Rural and regional women have particular issues. I was talking to a GP who’s been doing some locum work in Warrnambool [in Victoria], and he said that appointments for general practitioners aren’t available for four weeks, which is a real issue, because medical abortion is very time-sensitive. It has to occur before the ninth week of the pregnancy, because medical abortion medication is only registered in Australia for use up to nine weeks.

Internationally, medical abortion medication is commonly used up to 12 weeks, and can be used in later gestations in the hospital setting.

Which ties into your points about the regulatory framework and training?

Yes, the current regulatory requirements are complex – you need to have undertaken special training, online training. You need to be registered. You need to re-register every three years. Pharmacists also have to register to dispense.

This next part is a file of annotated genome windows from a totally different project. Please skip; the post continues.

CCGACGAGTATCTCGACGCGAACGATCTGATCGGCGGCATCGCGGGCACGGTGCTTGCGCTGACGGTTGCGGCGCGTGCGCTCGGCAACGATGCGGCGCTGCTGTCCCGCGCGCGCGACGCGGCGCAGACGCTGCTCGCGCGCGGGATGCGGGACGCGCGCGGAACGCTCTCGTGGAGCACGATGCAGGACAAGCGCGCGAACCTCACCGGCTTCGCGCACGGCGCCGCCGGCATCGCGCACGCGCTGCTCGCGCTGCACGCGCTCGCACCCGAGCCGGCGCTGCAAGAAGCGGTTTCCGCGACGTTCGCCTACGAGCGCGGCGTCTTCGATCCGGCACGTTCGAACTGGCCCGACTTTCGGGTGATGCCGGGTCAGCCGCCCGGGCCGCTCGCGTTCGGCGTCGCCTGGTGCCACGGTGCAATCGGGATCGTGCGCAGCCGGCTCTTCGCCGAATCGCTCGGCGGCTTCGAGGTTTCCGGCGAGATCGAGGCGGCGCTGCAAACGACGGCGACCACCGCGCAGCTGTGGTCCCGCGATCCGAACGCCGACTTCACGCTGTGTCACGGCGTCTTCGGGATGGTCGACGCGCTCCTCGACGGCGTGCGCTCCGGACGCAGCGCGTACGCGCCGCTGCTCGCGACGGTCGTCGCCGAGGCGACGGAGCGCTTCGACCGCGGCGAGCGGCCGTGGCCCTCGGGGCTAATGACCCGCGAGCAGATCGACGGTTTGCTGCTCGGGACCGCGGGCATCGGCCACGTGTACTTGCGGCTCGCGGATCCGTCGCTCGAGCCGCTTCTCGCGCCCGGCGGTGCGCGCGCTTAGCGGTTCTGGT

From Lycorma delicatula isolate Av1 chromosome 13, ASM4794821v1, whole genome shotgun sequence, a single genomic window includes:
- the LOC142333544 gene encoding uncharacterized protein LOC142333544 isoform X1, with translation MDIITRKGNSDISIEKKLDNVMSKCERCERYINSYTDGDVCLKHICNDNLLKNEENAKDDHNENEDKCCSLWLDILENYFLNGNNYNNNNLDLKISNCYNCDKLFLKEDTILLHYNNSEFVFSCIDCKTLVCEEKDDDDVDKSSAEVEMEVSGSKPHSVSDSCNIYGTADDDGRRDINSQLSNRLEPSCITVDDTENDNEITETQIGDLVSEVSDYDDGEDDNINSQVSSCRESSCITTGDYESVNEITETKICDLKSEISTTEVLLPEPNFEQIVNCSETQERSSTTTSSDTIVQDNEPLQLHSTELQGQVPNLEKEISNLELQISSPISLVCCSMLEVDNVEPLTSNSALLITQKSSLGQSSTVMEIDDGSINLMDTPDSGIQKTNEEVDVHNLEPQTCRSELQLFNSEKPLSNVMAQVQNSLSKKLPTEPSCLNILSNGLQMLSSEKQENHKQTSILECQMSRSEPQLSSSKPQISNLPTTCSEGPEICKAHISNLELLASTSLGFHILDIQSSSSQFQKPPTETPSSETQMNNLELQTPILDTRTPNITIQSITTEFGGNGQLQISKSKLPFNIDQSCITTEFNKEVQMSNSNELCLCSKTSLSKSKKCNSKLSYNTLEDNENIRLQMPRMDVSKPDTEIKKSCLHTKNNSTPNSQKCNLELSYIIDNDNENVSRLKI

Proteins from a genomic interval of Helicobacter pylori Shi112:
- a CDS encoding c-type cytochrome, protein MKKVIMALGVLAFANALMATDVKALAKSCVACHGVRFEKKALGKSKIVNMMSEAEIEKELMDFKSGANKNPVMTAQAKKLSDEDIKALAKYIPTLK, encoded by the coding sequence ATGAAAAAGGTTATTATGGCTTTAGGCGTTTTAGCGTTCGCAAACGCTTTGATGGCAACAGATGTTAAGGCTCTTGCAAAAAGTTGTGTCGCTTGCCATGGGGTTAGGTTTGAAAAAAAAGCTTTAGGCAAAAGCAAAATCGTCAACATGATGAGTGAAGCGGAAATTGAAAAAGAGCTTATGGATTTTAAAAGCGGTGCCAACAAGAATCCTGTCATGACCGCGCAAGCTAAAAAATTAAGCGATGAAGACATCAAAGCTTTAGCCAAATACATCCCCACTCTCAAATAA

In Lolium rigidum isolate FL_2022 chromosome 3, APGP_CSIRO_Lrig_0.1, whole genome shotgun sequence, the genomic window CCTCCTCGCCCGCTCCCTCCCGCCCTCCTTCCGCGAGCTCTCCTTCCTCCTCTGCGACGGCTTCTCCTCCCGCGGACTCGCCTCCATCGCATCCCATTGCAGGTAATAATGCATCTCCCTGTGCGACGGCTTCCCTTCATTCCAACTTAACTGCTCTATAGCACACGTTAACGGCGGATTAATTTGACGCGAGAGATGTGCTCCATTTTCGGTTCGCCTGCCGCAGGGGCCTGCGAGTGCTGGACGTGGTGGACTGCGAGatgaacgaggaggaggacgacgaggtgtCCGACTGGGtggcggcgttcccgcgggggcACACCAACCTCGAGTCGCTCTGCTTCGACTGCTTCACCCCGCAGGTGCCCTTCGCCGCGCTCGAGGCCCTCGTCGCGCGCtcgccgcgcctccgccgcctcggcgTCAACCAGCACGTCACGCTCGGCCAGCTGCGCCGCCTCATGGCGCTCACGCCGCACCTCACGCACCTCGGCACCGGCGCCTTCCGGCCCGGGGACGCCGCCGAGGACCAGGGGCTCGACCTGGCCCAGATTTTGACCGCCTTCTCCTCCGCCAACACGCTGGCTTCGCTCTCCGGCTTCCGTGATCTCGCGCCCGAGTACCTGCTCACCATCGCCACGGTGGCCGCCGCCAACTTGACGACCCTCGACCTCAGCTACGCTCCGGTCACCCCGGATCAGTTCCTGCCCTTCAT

So even if you’re a prescriber, the woman might not be able to get the medical abortion medication, because there may not be any pharmacist in her local region who’s dispensing this medication.

The argument is, why go through all of this? Why isn’t medical abortion like any other normal prescription, where GPs will undertake training where they need to? They can issue the prescription. It’s dispensed like any other medication in a pharmacy. There’s not all this palaver, not all this stigma, there’s not all of these hurdles that you’ve got to jump over.

That woman in Warrnambool, there might be 10 GPs there, and maybe only one or two of them are prescribers. How does she know which one is a prescriber? If that’s not her normal GP, how does she know whether she’s going to come across a conscientious objector?